Why Chain of Title is important to your investment property purchase

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Banks require a preliminary title report on all real estate transactions. The preliminary title report serves many functions, but one that could cause you to loose a great deal on your next investment is the Chain of Title.

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Most lenders require a title company to give them a 24 month chain of title. This simply is an overview of all individuals or entities that have owned the property in the last 24 months. Investors should pay careful attention to the property they are buying and who has owned them previous to the sale.

Some lenders and loan programs only allow one other individual to own the property in the last year. Banks look at the flipping of properties very closely. If a property is flipped too many times they may decline the loan. They could also ask their borrower or loan officer to provide documentation that the transaction is at arms length (the transaction is between unrelated parties).

The reason Banks pay careful attention to the 24 month chain of title is fraud. There are markets that the value of homes have been artificially inflated by properties moving from one borrower to the next with $10,000 to $100,000 added to the purchase price each time. There are reported cases of properties being sold to buyer A, then to buyer B, then to buyer C, then back to buyer A, and then to buyer D. All the parties were related in some manner and this fraudulently drove the price and demand up for the property. Although this generally does not happen in a down market, the flipping of properties is closely scrutinized by both lenders and title companies.

In a down market foreclosures can change hands several times in a short period. Unfortunately there are lenders that only allow a property to change hands 1 or 2 times in a year. If your property has changed hands frequently you may be looking for a new lender.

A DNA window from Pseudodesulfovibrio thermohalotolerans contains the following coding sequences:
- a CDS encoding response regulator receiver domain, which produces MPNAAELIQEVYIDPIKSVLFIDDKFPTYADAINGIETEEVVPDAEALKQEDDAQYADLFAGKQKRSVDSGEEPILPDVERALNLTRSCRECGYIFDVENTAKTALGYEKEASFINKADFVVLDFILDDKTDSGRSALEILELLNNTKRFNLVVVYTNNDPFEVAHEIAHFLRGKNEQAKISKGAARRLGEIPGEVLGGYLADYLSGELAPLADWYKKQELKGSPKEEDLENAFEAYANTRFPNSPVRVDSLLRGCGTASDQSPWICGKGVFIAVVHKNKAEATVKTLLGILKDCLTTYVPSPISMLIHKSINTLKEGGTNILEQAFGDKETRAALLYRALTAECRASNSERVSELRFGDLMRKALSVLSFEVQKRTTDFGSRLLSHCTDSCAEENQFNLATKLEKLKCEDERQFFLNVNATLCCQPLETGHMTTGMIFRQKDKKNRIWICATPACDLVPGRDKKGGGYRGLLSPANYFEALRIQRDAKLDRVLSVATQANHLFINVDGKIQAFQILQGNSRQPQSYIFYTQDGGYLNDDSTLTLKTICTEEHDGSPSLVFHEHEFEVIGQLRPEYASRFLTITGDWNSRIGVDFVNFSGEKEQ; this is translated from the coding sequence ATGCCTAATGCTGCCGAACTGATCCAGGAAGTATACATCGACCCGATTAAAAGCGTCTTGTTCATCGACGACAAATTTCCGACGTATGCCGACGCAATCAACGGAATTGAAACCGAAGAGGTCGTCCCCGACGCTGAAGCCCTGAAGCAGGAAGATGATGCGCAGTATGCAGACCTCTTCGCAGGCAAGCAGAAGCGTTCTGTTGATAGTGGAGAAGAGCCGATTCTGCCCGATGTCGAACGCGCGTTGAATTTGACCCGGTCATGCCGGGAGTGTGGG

The good news is there are several lenders that only look at the chain of title and do not hold it against you. A couple things they look for is almost common sense. Are the transactions at arms length and what are the increases in purchase price from buyer to buyer? If the transaction is fraud free it will be no problem.

How do you know which lenders and banks have no issues with chain of title? You don’t. Your loan officer or loan broker better, when interviewing your loan officer this is a question you should ask about. Most loan officers that have a track record with investment properties (and fix and flips) know the challenges and answers to chain of title and at arm length transactions.

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  1. Title Insurance is one of the biggest rip offs to the American people. If they buy a house in 1965 and have title insurance it is good for what they paid for the lot – about $3000 less the 90% the Title Company will reimburse you when a defect is found in 2008. Of course the land has no clear title and now can’t be SOLD. What good will $3000 do for the “owner” of property with an appraised value of $350,000? There is good reason in New Jersey the Department of Banking and Insurance are grouped together.

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